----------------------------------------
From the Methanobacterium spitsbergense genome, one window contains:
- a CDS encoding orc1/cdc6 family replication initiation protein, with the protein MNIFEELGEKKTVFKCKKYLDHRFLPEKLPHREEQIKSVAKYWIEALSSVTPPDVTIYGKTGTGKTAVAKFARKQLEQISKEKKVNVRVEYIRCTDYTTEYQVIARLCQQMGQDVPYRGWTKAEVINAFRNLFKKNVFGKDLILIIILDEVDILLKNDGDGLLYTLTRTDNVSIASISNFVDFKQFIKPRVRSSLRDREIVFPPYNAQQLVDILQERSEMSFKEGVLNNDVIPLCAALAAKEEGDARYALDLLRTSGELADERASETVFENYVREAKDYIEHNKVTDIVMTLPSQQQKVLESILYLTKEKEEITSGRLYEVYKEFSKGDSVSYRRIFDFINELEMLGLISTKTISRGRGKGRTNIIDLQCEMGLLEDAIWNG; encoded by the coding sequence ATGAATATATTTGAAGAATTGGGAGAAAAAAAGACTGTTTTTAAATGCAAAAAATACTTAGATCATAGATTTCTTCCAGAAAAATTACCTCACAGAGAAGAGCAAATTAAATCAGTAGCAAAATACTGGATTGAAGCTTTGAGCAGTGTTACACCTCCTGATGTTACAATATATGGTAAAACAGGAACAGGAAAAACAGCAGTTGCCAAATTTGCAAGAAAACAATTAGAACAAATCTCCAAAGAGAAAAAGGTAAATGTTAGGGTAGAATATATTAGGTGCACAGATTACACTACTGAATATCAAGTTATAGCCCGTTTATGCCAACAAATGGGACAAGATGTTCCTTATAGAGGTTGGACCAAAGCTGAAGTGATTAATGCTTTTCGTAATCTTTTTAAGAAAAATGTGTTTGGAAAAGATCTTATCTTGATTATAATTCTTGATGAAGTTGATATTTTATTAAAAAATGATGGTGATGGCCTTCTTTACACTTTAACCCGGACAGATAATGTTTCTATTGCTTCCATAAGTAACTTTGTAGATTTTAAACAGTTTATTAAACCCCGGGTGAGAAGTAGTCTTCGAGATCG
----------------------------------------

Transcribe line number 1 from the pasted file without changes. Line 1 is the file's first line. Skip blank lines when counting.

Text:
From the Methanobacterium spitsbergense genome, one window contains: